Four work groups will be installed, with representatives of all four countries. The first work group will take an inventory of possible additional areas of cooperation in the Kingdom. This work group will also submit a proposal to establish a Kingdom Secretariat.

A second work group will look at the "practical bottlenecks and differences of interpretation" in the Kingdom and submit recommendations how to solve this. A third work group will deal with movement within the Kingdom, focusing on the movement of persons. The fourth work group will prepare a dispute arrangement for the Kingdom.

No work groups were needed to further look into foreign policy and the future adaptation of the Kingdom Charter. Aruba, Curaçao, the Netherlands and St. Maarten agreed to more freedom in foreign policy, which formally is a Kingdom (read: Dutch) affair.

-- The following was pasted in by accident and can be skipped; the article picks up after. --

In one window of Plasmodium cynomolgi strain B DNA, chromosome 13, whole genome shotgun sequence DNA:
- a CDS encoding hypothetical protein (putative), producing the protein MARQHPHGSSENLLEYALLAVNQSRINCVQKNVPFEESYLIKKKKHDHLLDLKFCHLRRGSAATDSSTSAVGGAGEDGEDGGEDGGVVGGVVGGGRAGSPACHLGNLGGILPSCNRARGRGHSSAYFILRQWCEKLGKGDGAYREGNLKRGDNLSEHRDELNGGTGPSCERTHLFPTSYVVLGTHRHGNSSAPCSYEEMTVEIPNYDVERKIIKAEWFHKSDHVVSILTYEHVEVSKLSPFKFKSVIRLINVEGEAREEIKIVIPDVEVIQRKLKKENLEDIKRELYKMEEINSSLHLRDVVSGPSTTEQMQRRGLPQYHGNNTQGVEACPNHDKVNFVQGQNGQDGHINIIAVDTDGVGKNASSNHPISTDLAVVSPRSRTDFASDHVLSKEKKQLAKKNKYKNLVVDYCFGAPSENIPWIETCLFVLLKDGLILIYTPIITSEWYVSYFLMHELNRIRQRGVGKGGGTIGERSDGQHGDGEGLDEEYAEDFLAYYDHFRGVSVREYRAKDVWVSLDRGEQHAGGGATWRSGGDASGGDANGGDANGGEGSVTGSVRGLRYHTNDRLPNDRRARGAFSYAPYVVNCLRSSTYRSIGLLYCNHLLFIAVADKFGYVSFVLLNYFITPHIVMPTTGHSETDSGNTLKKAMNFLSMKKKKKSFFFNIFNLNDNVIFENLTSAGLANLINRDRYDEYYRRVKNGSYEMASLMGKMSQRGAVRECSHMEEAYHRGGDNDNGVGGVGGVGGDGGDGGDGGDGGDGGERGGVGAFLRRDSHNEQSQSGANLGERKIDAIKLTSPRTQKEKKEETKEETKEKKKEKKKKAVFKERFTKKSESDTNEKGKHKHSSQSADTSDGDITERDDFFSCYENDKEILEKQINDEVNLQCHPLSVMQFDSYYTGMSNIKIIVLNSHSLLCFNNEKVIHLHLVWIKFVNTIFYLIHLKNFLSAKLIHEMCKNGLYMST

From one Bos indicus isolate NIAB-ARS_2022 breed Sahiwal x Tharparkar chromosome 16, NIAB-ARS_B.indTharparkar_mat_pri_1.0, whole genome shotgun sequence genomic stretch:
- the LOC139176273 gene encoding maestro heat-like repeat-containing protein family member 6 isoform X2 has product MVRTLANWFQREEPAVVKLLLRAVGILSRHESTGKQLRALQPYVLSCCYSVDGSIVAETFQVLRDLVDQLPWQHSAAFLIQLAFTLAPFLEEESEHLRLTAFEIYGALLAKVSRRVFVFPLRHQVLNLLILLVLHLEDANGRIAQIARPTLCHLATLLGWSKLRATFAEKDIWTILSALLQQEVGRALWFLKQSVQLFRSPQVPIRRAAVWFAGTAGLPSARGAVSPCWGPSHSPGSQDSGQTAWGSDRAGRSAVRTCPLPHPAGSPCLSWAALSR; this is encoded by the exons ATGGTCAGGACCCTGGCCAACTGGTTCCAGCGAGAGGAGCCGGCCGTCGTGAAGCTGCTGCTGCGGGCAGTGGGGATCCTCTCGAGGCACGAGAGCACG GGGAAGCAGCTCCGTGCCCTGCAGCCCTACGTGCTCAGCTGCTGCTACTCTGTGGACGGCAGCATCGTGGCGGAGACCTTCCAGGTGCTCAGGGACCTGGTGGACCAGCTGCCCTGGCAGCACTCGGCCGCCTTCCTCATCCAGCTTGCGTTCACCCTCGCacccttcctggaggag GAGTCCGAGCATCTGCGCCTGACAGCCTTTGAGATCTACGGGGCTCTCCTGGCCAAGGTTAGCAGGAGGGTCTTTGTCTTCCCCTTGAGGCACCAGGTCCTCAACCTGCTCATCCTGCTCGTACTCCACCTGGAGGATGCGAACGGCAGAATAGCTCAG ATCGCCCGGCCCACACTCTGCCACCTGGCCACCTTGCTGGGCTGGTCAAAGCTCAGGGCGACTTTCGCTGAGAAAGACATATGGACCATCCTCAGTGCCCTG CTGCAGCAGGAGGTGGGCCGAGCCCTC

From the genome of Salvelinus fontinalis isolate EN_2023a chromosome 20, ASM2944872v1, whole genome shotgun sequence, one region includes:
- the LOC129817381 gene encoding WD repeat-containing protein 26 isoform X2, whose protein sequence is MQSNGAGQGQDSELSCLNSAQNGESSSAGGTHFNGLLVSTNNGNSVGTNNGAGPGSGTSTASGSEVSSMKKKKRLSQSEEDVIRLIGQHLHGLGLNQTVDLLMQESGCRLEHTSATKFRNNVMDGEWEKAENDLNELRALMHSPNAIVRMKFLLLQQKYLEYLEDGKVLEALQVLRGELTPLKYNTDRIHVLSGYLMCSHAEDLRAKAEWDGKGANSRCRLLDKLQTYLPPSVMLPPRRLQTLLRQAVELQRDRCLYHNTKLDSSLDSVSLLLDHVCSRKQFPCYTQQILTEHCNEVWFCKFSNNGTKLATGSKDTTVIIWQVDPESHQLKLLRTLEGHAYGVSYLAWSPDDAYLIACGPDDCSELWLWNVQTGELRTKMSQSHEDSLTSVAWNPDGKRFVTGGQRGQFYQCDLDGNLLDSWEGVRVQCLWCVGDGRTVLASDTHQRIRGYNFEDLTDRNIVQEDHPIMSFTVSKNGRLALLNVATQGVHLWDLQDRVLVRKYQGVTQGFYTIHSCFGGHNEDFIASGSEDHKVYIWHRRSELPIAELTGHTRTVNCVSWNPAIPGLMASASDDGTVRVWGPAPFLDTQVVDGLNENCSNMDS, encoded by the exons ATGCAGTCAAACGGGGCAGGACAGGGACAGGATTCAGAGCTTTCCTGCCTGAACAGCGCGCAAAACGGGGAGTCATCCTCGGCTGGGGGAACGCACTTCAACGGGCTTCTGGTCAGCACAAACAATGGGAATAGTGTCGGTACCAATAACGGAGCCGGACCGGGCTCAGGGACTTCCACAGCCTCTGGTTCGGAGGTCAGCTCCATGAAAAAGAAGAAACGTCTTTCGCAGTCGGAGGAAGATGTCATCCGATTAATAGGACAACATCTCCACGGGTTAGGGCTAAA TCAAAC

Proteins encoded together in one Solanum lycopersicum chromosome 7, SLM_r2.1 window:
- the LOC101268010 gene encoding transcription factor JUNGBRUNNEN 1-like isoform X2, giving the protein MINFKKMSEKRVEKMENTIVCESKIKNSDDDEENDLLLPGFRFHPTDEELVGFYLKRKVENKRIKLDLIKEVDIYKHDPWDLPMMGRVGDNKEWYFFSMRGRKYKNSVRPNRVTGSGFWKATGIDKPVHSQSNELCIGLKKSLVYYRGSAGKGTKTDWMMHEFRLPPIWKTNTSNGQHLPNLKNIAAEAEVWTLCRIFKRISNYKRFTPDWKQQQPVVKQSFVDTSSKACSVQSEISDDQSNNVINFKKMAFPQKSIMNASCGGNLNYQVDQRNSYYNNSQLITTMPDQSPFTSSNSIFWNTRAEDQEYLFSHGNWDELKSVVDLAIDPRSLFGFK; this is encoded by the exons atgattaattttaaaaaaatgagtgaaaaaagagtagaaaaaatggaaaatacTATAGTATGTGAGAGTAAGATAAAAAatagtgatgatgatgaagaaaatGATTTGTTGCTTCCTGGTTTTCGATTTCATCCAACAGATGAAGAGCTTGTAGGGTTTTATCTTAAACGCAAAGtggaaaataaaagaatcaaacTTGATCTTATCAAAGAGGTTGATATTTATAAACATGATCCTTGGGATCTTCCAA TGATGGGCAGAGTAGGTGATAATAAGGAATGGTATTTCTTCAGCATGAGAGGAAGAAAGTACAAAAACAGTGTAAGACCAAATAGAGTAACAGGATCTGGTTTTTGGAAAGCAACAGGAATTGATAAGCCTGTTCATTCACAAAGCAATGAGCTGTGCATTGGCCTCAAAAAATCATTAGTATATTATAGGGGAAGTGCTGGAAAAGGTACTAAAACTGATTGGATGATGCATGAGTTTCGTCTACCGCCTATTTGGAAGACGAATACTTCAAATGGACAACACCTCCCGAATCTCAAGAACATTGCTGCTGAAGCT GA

It was agreed that Curaçao and St. Maarten would be added to Articles 58, 59 and 60 of the Kingdom Charter. These articles were added to the Charter in the past to enable Aruba to go independent, after consultation with the people via a referendum. Curaçao and St. Maarten also want to be able to make use of these articles.

Meaningful relations

St. Maarten Prime Minister Sarah Wescot-Williams experienced the conference as very positive. "All partners reaffirmed that we stand for the Kingdom, that we want to cooperate and give content to meaningful relations," she said. St. Maarten presented its preliminary vision on the Kingdom paper at the conference.